“This really is a team award that recognizes how well a dealership does in sales, service and aspects of operations. We are privileged to have earned it at this location for all five years. Really it requires the entire team to earn it,” said Sales Manager David Mendez.

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City of Mont Belvieu launches online payment portal

The City of Mont Belvieu is excited to offer our residents a new and convenient way to pay monthly utility bills online. The City’s Online Payment Portal allows residents to register their account to make monthly utility payments fast and easy. In addition, this gives our utility customers a way to view their bill, track monthly consumption, sign up for payment reminders, view their transaction history – both online payments as well as in person and by mail – and a lot more.

“We are so excited to roll out the new online payment portal to the community,” said Administrative Services Director Calyn Wesson. “This is really going to help our residents streamline their monthly payments; one of the top requests our Utility Billing Department gets. And, with all of the other useful features the portal offers, I think it will bring a new level of service to our customers and quickly become a tool our residents will value.”

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HIGHLANDS CHAMBER OF COMMERCE: O’Brien wins Terry Davis Award

Goose Creek Superintendent Randal O’Brien received this year’s Terry Davis Award from outgoing president Jim Wadzinski. At right is the new president of the Chamber, Randy Casey.

HIGHLANDS – The Highlands-Lynchburg Chamber of Commerce held their Annual Installation and Community Awards Banquet last Thursday evening, at the Monument Inn. The room was decorated with a Valentine Theme and red table cloths and roses.

There were Community Awards given to six outstanding individuals and organizations that have contributed to the life of the community.

The top award is the Terry Davis Award, and it was given to Goose Creek CISD school superintendent Randal O’Brien for his work in improving the community. A special award was given to Betty Brewer for her 36 years of supporting the Chamber, and service awards were given to outgoing board members Betty Michalsky and Jim Wadzinski.

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Lynchburg Ferry closing for repairs

HARRIS COUNTY – Motorists should prepare for the Lynchburg Ferry to be closed starting Tuesday, February 25th until late 2020 for necessary improvements to preserve the longevity of its operations. During this closure, crews will be reconstructing the approaches and transfer ramps that Lynchburg Ferry Boats use to dock. The $6 million project is a joint venture between Harris County Precinct 2 and the Texas Department of Transportation, who is overseeing construction of the project.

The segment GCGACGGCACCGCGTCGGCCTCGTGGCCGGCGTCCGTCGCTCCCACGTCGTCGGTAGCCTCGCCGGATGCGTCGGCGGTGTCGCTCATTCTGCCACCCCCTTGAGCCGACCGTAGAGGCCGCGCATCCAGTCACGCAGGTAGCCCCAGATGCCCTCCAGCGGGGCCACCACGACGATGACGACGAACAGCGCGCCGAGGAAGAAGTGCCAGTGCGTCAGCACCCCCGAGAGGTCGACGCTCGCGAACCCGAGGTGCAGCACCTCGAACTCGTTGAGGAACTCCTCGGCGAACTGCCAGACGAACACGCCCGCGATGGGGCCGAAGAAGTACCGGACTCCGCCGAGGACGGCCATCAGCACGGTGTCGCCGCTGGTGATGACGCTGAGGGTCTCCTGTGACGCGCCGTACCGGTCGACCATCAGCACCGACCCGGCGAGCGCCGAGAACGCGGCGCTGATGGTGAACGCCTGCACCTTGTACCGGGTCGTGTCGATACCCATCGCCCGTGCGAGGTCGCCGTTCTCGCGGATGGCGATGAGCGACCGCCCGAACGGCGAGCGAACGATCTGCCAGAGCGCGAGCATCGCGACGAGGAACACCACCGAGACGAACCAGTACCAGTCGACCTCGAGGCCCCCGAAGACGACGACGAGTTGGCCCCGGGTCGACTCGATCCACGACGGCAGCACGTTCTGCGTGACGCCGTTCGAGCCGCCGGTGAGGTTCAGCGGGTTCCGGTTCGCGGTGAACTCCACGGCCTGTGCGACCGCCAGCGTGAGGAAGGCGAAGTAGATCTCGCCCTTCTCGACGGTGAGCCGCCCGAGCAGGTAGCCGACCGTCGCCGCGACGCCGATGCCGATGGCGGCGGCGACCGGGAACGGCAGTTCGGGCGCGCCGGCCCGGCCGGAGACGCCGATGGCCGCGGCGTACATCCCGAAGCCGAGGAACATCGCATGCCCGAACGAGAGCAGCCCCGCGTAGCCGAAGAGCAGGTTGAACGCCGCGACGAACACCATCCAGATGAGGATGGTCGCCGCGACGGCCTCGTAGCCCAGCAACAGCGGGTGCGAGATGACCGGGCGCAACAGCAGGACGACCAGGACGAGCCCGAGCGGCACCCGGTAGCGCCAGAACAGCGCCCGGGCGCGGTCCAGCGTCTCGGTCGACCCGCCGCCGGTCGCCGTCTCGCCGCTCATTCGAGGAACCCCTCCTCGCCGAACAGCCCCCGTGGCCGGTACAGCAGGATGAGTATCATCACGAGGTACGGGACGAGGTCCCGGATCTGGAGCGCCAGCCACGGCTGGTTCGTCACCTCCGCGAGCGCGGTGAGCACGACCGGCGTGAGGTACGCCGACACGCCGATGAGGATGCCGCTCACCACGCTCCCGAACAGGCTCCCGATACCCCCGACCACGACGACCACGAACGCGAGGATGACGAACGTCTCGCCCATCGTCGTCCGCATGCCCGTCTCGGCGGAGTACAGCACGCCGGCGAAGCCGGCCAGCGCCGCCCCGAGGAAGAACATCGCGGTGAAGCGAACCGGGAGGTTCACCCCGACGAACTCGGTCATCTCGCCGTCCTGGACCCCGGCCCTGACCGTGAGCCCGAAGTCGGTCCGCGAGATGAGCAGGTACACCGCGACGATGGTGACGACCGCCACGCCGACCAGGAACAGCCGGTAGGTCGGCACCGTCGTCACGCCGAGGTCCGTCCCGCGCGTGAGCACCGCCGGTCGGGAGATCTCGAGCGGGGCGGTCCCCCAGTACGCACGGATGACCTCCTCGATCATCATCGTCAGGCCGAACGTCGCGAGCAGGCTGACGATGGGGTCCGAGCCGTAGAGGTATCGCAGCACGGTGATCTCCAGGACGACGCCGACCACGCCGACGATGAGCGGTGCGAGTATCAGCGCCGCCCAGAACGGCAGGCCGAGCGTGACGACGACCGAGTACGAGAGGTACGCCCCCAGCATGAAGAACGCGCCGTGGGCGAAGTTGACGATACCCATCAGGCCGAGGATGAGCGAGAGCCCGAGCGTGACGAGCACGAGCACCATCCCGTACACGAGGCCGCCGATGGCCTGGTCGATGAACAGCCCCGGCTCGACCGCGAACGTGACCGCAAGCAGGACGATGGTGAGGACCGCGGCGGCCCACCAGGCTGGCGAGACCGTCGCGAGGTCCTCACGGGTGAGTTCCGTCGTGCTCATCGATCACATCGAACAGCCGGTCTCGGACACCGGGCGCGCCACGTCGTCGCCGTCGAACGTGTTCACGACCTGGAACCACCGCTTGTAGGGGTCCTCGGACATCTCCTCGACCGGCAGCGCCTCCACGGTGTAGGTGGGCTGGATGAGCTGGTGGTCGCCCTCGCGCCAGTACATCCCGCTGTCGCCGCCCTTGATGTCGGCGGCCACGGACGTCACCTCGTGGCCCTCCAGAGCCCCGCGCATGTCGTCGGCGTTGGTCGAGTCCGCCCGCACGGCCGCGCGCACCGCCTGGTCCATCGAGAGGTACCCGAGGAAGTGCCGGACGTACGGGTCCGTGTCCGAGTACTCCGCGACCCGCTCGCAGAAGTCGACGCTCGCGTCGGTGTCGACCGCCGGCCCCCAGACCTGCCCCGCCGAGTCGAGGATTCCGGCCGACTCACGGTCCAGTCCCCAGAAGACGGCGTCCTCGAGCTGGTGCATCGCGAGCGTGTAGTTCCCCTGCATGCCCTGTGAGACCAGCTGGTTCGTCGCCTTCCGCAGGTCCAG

Starting March 1, 2020, the Harris County Toll Road Authority (HCTRA) will manage operations of the Lynchburg Ferry and Washburn Tunnel. This includes overseeing daily operations, maintenance, capital expenditures, and public inquiries for both facilities. Per the Commissioners Court meeting held on June 25, 2019, these facilities will be transferred to the Toll Road Authority without the imposition of tolls. Drivers should expect no changes to operations when utilizing the Ferry or Tunnel, and no current employees will lose their jobs.

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Arkema trial begins

The flames that evacuated over 200 neighbors after they had flooded.

CROSBY – Three men and the company they work for begin trial next Monday on criminal charges for explosions, fumes and fires related to the aftermath of Hurricane Harvey.

After the deluge of over 40 inches, the flood killed power to the plant 175 tons of chemicals that become volatile if they are not congealed within their chilly temperature range were taken to a location away from other chemicals and allowed to blaze and explode.

A grand jury concluded Arkema was responsible for the release of a toxic cloud over the Crosby community, prosecutors announced last year.

Arkema North America, its CEO Richard Rowe, and plant manager Leslie Comardelle, are named in the indictment. Mike Keough was charged with felony assault for “causing bodily injury” to two sheriff’s deputies because the company withheld information from first responders that was vital to their safety and the safety of others. Keough is now retired.

The company lawyers, Arkema North America’s, are arguing that the series of incidents were an “act of God” but local authorities say it is time that chemical companies were held accountable for decisions that endanger the public and public servants.